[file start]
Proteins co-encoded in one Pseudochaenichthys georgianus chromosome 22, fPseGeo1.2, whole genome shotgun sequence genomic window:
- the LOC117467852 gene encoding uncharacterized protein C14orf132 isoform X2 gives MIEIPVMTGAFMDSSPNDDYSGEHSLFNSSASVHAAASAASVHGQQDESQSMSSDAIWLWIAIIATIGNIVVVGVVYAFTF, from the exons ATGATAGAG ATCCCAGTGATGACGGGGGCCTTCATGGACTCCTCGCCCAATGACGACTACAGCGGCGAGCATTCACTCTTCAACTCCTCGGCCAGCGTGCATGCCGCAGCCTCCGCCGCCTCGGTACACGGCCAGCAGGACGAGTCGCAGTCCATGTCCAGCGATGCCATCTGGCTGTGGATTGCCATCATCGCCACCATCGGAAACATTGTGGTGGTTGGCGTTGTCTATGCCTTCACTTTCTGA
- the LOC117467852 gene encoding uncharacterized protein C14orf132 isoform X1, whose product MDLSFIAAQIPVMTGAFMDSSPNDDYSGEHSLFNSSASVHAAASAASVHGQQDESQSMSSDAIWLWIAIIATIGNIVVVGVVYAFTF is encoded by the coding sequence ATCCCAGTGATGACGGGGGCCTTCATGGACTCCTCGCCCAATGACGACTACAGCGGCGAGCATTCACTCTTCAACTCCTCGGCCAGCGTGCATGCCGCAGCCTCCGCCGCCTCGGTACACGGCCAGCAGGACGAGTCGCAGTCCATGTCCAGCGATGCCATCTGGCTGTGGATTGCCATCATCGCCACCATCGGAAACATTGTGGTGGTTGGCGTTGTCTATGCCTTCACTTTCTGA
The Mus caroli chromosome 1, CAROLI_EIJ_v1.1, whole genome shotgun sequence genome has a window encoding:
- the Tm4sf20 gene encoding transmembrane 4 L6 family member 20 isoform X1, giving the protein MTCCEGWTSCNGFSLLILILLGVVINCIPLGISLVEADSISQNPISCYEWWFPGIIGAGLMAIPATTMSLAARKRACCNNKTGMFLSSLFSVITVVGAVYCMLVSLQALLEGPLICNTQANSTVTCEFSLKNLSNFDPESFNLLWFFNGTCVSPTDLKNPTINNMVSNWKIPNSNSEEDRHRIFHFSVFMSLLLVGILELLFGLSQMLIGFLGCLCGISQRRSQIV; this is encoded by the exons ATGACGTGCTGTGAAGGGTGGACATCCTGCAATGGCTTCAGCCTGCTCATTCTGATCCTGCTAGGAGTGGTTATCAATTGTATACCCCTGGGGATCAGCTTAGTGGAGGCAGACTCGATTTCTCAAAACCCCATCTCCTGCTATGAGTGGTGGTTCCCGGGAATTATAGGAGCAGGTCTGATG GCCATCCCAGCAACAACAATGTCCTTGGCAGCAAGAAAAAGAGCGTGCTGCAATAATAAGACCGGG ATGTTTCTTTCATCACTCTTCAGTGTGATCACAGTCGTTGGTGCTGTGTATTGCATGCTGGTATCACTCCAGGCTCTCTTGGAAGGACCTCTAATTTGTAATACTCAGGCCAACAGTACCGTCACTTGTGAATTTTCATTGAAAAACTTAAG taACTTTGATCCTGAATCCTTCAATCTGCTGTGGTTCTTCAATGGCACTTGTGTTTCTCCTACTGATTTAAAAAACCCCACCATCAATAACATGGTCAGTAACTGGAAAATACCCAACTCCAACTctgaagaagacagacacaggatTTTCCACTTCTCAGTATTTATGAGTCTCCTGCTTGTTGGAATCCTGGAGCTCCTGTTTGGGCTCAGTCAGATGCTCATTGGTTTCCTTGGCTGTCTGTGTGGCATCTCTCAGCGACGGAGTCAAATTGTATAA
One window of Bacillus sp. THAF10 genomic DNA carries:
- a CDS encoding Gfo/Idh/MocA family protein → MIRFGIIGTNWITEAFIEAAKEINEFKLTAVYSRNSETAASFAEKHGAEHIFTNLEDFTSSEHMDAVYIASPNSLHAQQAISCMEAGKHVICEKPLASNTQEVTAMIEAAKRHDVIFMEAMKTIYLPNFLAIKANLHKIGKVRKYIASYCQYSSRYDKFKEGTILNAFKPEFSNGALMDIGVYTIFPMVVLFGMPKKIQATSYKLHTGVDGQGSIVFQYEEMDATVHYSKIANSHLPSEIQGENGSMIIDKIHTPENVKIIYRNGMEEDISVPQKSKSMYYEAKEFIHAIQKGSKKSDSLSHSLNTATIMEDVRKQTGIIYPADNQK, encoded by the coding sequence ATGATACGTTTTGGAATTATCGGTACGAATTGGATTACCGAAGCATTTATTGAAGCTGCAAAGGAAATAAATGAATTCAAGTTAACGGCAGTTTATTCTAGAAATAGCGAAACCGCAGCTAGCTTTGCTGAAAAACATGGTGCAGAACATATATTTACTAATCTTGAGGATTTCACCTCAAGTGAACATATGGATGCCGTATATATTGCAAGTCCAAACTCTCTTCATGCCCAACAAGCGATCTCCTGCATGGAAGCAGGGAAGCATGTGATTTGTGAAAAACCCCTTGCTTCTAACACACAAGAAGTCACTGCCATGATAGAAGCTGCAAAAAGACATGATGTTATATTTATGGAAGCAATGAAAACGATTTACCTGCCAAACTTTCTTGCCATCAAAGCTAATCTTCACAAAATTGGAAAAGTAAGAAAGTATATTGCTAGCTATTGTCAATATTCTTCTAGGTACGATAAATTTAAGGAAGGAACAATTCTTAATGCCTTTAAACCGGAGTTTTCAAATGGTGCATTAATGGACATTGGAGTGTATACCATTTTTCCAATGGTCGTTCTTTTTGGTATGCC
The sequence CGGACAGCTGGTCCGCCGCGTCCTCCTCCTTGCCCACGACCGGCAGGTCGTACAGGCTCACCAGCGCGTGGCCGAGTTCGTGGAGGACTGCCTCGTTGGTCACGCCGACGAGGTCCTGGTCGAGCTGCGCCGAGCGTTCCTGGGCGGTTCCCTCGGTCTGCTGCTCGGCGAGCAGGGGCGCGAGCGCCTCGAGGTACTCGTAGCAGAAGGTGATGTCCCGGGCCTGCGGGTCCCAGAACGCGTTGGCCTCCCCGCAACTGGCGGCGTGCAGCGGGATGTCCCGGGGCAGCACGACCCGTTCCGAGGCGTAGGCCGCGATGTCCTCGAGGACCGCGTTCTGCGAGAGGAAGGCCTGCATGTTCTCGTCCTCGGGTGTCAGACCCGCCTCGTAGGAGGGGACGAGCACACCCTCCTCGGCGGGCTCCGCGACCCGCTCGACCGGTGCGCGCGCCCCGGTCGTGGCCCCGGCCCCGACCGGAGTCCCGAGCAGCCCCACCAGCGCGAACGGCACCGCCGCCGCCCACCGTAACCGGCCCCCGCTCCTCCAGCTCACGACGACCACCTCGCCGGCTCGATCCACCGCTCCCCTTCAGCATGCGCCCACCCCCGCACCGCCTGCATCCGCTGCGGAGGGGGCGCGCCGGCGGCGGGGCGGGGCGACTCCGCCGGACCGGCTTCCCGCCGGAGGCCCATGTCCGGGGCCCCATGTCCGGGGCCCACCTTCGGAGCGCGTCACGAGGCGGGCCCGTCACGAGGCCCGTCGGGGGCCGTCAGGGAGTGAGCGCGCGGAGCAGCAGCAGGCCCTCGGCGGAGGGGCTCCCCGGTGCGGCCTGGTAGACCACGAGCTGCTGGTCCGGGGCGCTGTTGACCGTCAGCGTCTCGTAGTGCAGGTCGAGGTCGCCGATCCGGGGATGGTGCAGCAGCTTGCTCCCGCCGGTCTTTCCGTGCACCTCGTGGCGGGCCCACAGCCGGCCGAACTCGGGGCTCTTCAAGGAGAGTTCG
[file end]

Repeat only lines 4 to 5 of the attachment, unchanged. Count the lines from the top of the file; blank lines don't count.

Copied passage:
The Mus caroli chromosome 1, CAROLI_EIJ_v1.1, whole genome shotgun sequence genome has a window encoding:
- the Tm4sf20 gene encoding transmembrane 4 L6 family member 20 isoform X1, giving the protein MTCCEGWTSCNGFSLLILILLGVVINCIPLGISLVEADSISQNPISCYEWWFPGIIGAGLMAIPATTMSLAARKRACCNNKTGMFLSSLFSVITVVGAVYCMLVSLQALLEGPLICNTQANSTVTCEFSLKNLSNFDPESFNLLWFFNGTCVSPTDLKNPTINNMVSNWKIPNSNSEEDRHRIFHFSVFMSLLLVGILELLFGLSQMLIGFLGCLCGISQRRSQIV; this is encoded by the exons ATGACGTGCTGTGAAGGGTGGACATCCTGCAATGGCTTCAGCCTGCTCATTCTGATCCTGCTAGGAGTGGTTATCAATTGTATACCCCTGGGGATCAGCTTAGTGGAGGCAGACTCGATTTCTCAAAACCCCATCTCCTGCTATGAGTGGTGGTTCCCGGGAATTATAGGAGCAGGTCTGATG GCCATCCCAGCAACAACAATGTCCTTGGCAGCAAGAAAAAGAGCGTGCTGCAATAATAAGACCGGG ATGTTTCTTTCATCACTCTTCAGTGTGATCACAGTCGTTGGTGCTGTGTATTGCATGCTGGTATCACTCCAGGCTCTCTTGGAAGGACCTCTAATTTGTAATACTCAGGCCAACAGTACCGTCACTTGTGAATTTTCATTGAAAAACTTAAG taACTTTGATCCTGAATCCTTCAATCTGCTGTGGTTCTTCAATGGCACTTGTGTTTCTCCTACTGATTTAAAAAACCCCACCATCAATAACATGGTCAGTAACTGGAAAATACCCAACTCCAACTctgaagaagacagacacaggatTTTCCACTTCTCAGTATTTATGAGTCTCCTGCTTGTTGGAATCCTGGAGCTCCTGTTTGGGCTCAGTCAGATGCTCATTGGTTTCCTTGGCTGTCTGTGTGGCATCTCTCAGCGACGGAGTCAAATTGTATAA